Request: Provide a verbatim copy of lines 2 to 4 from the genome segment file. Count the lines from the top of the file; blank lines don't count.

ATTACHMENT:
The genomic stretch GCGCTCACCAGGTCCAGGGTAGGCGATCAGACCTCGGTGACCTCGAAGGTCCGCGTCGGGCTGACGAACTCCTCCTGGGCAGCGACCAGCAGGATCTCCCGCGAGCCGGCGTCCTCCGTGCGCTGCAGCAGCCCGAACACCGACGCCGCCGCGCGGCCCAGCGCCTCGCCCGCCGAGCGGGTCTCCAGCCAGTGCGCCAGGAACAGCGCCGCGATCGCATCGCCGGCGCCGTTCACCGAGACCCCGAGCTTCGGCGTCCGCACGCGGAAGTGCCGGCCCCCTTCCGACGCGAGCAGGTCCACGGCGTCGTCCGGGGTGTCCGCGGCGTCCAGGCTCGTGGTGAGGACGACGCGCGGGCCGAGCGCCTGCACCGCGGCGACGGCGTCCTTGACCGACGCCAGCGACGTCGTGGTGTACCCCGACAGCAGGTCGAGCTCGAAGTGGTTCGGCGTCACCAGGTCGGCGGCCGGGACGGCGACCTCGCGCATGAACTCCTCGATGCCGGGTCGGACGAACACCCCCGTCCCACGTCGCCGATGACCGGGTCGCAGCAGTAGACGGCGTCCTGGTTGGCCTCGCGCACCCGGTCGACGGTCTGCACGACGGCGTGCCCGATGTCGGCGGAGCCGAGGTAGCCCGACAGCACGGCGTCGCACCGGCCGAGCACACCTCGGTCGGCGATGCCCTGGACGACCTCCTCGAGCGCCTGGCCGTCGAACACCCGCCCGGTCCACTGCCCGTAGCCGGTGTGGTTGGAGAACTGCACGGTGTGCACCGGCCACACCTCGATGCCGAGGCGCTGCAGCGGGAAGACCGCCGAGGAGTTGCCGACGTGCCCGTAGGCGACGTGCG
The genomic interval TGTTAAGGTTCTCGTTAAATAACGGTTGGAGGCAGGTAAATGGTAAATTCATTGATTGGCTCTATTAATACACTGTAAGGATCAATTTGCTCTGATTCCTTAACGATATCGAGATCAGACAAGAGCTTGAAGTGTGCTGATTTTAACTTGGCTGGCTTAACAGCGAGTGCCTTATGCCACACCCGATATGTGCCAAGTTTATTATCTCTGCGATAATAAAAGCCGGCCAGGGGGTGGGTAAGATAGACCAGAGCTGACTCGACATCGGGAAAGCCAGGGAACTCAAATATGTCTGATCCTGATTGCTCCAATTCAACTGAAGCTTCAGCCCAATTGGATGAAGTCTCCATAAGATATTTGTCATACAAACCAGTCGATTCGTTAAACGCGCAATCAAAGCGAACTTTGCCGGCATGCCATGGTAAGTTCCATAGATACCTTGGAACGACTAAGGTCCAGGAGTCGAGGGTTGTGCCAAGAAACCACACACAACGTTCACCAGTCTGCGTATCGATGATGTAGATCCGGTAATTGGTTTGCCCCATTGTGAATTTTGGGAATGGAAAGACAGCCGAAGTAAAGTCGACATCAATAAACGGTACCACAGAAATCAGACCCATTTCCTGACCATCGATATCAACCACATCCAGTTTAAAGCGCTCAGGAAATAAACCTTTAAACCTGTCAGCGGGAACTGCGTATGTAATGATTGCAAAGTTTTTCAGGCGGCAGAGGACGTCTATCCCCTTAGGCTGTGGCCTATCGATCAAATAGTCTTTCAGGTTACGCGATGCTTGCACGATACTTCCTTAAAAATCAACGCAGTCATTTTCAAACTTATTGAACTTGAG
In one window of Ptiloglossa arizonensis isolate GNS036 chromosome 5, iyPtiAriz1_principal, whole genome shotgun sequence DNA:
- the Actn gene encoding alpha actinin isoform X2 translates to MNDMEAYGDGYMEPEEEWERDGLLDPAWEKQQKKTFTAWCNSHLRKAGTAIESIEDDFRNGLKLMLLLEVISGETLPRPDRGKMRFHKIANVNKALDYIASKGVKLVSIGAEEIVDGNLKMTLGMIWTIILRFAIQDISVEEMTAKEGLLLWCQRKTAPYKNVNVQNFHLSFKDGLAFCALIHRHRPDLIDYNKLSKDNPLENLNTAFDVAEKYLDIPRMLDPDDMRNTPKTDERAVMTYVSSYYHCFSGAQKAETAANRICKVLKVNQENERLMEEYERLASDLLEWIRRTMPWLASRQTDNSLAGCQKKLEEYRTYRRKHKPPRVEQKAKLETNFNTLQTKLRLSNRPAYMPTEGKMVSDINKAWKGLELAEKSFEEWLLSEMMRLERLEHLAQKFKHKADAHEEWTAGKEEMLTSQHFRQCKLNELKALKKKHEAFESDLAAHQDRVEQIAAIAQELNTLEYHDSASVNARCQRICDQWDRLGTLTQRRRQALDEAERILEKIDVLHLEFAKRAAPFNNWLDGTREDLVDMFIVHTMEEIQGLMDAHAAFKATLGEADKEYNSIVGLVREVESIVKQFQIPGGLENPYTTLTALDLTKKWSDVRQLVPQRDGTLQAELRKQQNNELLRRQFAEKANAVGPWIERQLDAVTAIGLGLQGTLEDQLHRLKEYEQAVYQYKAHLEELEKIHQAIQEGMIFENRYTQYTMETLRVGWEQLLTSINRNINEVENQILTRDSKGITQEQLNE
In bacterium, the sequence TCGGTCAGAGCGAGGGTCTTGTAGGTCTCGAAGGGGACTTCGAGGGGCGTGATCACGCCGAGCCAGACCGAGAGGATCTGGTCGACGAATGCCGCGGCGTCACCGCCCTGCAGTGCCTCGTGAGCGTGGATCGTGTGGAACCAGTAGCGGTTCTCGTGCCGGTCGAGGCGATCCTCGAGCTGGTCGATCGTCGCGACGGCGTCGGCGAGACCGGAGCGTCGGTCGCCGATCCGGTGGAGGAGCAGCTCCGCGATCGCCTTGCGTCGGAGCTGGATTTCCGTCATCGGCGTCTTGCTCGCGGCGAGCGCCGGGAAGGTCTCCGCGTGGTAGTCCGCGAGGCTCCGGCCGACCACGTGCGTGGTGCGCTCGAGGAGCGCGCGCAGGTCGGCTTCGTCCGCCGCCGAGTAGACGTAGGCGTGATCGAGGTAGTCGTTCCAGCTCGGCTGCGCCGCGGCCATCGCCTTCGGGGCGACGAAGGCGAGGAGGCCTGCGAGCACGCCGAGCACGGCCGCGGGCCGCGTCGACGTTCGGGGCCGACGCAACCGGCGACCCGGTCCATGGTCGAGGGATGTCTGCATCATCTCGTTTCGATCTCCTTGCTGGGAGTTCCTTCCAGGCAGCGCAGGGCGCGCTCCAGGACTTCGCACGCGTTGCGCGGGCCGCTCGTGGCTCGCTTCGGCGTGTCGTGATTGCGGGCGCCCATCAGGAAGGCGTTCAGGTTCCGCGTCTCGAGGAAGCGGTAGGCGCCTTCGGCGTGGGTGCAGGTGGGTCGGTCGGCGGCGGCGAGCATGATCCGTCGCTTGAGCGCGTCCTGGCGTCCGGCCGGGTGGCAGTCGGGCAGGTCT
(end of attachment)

The genomic interval TGTTAAGGTTCTCGTTAAATAACGGTTGGAGGCAGGTAAATGGTAAATTCATTGATTGGCTCTATTAATACACTGTAAGGATCAATTTGCTCTGATTCCTTAACGATATCGAGATCAGACAAGAGCTTGAAGTGTGCTGATTTTAACTTGGCTGGCTTAACAGCGAGTGCCTTATGCCACACCCGATATGTGCCAAGTTTATTATCTCTGCGATAATAAAAGCCGGCCAGGGGGTGGGTAAGATAGACCAGAGCTGACTCGACATCGGGAAAGCCAGGGAACTCAAATATGTCTGATCCTGATTGCTCCAATTCAACTGAAGCTTCAGCCCAATTGGATGAAGTCTCCATAAGATATTTGTCATACAAACCAGTCGATTCGTTAAACGCGCAATCAAAGCGAACTTTGCCGGCATGCCATGGTAAGTTCCATAGATACCTTGGAACGACTAAGGTCCAGGAGTCGAGGGTTGTGCCAAGAAACCACACACAACGTTCACCAGTCTGCGTATCGATGATGTAGATCCGGTAATTGGTTTGCCCCATTGTGAATTTTGGGAATGGAAAGACAGCCGAAGTAAAGTCGACATCAATAAACGGTACCACAGAAATCAGACCCATTTCCTGACCATCGATATCAACCACATCCAGTTTAAAGCGCTCAGGAAATAAACCTTTAAACCTGTCAGCGGGAACTGCGTATGTAATGATTGCAAAGTTTTTCAGGCGGCAGAGGACGTCTATCCCCTTAGGCTGTGGCCTATCGATCAAATAGTCTTTCAGGTTACGCGATGCTTGCACGATACTTCCTTAAAAATCAACGCAGTCATTTTCAAACTTATTGAACTTGAG
In one window of Ptiloglossa arizonensis isolate GNS036 chromosome 5, iyPtiAriz1_principal, whole genome shotgun sequence DNA:
- the Actn gene encoding alpha actinin isoform X2 translates to MNDMEAYGDGYMEPEEEWERDGLLDPAWEKQQKKTFTAWCNSHLRKAGTAIESIEDDFRNGLKLMLLLEVISGETLPRPDRGKMRFHKIANVNKALDYIASKGVKLVSIGAEEIVDGNLKMTLGMIWTIILRFAIQDISVEEMTAKEGLLLWCQRKTAPYKNVNVQNFHLSFKDGLAFCALIHRHRPDLIDYNKLSKDNPLENLNTAFDVAEKYLDIPRMLDPDDMRNTPKTDERAVMTYVSSYYHCFSGAQKAETAANRICKVLKVNQENERLMEEYERLASDLLEWIRRTMPWLASRQTDNSLAGCQKKLEEYRTYRRKHKPPRVEQKAKLETNFNTLQTKLRLSNRPAYMPTEGKMVSDINKAWKGLELAEKSFEEWLLSEMMRLERLEHLAQKFKHKADAHEEWTAGKEEMLTSQHFRQCKLNELKALKKKHEAFESDLAAHQDRVEQIAAIAQELNTLEYHDSASVNARCQRICDQWDRLGTLTQRRRQALDEAERILEKIDVLHLEFAKRAAPFNNWLDGTREDLVDMFIVHTMEEIQGLMDAHAAFKATLGEADKEYNSIVGLVREVESIVKQFQIPGGLENPYTTLTALDLTKKWSDVRQLVPQRDGTLQAELRKQQNNELLRRQFAEKANAVGPWIERQLDAVTAIGLGLQGTLEDQLHRLKEYEQAVYQYKAHLEELEKIHQAIQEGMIFENRYTQYTMETLRVGWEQLLTSINRNINEVENQILTRDSKGITQEQLNE